Newbery update: The Hero and the Crown

Still working my way through this challenge.  Fantasy/dragonslayers, etc. isn’t really my cup of tea, so this one was a bit of a stretch.  The verdict:  2 out of 5 stars for the writing. In terms of selling this book to my students, my population is still too young (K-3).  Even my most capable readers are probably not ready for Aerin and Luthe.

Newbery Challenge: Ginger Pye

The fun, contemporary art work by Arthur Howard on the updated cover of Eleanor Estes’ book Ginger Pye had me all excited to read this one.  Sadly, I felt cheated!  Once inside the book, the illustrations were the original ones by the author and I’m sorry to say they missed the mark.  Very primitive by today’s standards.  Admittedly, perhaps not as much of a problem, though, for chapter book readers.

I so wanted to like this book.  And I did, basically, imagining myself back in elementary school.  This is the type of thing I did like to read on a summer afternoon under the tree in the front yard.  But there were too many things about it that today’s students simply can’t relate to.  Probably best if read with an adult who can appreciate its context and explain lots of the details (trolleys, tramps, etc.)  It does harken back to a simpler time….

Newbery Challenge Update: Onion John

Finally, summer’s here and I can get back to the Newbery Challenge.  I finished the 1960 winner recently (Onion John, by Joseph Krumgold) and here’s my rating:

3 of 5 stars for the writing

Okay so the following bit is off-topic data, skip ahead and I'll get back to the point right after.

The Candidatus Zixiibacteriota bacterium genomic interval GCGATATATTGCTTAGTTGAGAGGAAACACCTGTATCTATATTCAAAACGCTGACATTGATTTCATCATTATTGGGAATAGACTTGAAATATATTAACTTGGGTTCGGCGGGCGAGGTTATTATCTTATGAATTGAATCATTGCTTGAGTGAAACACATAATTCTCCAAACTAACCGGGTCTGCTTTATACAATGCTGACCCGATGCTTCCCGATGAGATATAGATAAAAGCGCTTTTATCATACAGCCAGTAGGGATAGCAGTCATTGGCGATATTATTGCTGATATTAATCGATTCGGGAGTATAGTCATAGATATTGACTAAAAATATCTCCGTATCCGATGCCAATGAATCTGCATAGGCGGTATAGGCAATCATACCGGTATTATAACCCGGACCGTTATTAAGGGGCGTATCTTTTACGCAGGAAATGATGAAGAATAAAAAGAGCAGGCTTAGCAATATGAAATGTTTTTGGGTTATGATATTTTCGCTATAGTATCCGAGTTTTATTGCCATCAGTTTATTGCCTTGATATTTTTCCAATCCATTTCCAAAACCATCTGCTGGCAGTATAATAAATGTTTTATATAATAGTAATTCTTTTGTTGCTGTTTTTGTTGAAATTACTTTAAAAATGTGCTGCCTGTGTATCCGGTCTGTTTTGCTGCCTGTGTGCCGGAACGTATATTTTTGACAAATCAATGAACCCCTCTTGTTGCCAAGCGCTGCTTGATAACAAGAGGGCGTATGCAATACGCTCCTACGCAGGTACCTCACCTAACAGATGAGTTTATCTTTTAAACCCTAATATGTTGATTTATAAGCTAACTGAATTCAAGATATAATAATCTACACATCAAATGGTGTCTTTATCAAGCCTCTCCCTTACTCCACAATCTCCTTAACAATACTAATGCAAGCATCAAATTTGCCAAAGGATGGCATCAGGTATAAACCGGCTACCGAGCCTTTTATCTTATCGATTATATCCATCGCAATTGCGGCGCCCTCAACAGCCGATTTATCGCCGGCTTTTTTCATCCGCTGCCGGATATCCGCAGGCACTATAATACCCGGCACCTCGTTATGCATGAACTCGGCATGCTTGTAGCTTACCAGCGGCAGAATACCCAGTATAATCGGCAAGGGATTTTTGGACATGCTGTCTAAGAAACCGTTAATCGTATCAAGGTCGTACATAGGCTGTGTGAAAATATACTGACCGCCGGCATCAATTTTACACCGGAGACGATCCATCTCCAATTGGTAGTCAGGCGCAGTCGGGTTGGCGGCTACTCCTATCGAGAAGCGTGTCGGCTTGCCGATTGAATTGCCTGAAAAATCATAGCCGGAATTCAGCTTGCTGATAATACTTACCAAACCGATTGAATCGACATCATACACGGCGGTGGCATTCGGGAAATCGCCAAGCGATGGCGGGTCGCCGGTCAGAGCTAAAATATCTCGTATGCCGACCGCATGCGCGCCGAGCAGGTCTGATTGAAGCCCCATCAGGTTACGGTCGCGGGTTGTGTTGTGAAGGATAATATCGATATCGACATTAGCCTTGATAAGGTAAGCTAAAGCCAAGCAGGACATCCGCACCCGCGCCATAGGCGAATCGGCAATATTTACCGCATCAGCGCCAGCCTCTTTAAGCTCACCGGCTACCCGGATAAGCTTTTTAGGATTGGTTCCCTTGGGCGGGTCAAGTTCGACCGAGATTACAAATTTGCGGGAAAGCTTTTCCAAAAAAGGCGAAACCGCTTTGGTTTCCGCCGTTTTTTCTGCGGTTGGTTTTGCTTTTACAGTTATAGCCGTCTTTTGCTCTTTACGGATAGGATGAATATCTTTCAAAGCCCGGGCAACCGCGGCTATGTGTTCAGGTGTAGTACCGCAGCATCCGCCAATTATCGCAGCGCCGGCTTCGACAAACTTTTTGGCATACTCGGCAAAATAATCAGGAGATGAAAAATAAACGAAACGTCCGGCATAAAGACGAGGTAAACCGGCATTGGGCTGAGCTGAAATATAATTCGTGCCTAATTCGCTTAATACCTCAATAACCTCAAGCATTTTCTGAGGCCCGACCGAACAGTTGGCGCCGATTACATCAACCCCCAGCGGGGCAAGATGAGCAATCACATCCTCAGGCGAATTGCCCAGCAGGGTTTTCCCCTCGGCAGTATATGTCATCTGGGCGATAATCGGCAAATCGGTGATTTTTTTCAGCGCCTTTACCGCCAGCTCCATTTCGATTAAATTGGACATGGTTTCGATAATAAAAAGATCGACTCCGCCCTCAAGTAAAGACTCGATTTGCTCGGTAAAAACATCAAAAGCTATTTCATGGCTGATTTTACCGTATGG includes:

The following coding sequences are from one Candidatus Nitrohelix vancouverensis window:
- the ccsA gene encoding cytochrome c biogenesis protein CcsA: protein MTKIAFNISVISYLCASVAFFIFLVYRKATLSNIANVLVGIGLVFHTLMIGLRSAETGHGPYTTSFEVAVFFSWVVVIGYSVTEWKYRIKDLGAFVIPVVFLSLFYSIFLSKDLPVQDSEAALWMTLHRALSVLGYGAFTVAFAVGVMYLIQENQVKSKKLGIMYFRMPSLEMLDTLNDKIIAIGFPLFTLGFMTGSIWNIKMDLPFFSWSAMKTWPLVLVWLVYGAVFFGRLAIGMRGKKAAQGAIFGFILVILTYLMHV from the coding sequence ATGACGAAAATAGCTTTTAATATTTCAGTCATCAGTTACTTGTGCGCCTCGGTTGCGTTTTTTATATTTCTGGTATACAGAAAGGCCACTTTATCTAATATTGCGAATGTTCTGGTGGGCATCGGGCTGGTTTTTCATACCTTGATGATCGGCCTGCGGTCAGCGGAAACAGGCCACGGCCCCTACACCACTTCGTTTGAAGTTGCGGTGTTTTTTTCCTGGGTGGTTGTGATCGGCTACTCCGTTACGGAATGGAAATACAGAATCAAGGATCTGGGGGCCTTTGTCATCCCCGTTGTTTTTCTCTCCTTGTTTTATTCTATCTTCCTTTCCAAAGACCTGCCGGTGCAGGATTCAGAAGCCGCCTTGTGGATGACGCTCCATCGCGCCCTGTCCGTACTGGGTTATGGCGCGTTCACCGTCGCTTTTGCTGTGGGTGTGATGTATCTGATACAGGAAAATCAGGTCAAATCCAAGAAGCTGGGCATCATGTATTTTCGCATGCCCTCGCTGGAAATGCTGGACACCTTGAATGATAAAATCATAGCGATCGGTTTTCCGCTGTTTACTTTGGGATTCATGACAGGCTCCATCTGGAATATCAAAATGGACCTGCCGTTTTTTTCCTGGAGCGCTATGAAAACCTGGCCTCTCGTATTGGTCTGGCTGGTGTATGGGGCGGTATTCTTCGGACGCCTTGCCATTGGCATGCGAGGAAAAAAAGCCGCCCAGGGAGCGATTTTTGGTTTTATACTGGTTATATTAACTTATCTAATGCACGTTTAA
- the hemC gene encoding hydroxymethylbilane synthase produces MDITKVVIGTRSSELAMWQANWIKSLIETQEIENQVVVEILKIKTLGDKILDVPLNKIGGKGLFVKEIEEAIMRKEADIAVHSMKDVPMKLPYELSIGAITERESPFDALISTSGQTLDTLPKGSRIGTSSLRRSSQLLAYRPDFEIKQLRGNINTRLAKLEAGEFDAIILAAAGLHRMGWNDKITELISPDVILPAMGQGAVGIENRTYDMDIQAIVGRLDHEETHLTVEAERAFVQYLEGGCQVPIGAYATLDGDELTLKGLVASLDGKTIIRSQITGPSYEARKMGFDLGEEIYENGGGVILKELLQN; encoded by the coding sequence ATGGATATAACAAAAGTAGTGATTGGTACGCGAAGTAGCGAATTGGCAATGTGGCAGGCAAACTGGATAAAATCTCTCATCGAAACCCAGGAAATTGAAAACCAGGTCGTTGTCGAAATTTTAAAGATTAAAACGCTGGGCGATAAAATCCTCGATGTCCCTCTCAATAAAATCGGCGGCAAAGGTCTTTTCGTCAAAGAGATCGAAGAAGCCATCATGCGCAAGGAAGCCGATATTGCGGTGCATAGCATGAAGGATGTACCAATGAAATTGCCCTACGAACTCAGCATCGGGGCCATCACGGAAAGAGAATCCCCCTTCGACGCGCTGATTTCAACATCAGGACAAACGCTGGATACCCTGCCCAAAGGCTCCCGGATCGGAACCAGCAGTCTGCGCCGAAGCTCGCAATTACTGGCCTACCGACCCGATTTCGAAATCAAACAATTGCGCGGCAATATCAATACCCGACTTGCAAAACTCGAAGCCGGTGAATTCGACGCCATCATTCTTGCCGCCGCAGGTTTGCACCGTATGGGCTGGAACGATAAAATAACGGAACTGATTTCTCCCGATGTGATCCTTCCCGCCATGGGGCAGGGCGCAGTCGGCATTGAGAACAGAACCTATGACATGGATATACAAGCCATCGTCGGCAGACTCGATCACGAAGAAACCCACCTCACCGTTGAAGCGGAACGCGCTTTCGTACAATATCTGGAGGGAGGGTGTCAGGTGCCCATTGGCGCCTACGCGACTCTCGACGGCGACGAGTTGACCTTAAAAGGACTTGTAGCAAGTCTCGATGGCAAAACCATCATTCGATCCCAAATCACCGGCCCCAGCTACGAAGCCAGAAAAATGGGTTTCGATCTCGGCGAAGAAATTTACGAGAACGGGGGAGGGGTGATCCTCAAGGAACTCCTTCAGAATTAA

2 stars for relevance for today’s students and my ability to “sell” it to 3rd graders  (I’m in a K-3 school)

Up next:  Ginger Pye

 

Newbery challenge update: A Gathering of Days

Joan Blos’s A Gathering of Days:  a New England Girl’s Journal  sits on our shelves year after year without being touched, but I’ve always been curious about it. (Maybe it’s because I’m a New Englander!)  Because of this challenge I FINALLY read it.

The verdict?  I enjoyed it, but wasn’t blown away.  I do like books with an old-fashioned feel, and this certainly had that.  The language was authentic for the time period and the portrayal of daily life, with all of its ups and downs, was well done.

This being a K-3 school, I can see why I haven’t had too many takers over the years;  the vocabulary and writing style is challenging.  I have an older edition, too, with a cover that isn’t terribly attractive.  Would I recommend it?  To the right girl (yes, I think it’s a girl’s book) at the right time–yes.  To most of my students now?  Probably not.

100 Days, 100 Years, 100 Posts!

Today is officially the 100th day of school for me.  I’ve been saving this post for today even though Hitty:  Her First 100 Years was the first book I decided to read for the Newbery Challenge.

Besides the obvious connection in the title, this is also my 100th post!  I began this blog in July 2010 and I’ve stuck it out for 100 posts.  Thank you, readers, for hanging in there with me!

Hitty was a bit of a surprise.  I was  skeptical, wondering if it could still appeal to today’s readers, but after reading it I definitely think it can.  The idea of following a doll (or some other toy) through many years and owners and circumstances works.  (Toy Story, anyone?) I still have students who enjoy Holling’s Paddle to the Sea, and Emily Jenkins’s books about toys are quite popular in my library right now.  Then there’s The Velveteen Rabbit, and The Miraculous Journey of Edward Tulane.  Ann Martin’s Doll People series will serve as companion books as well.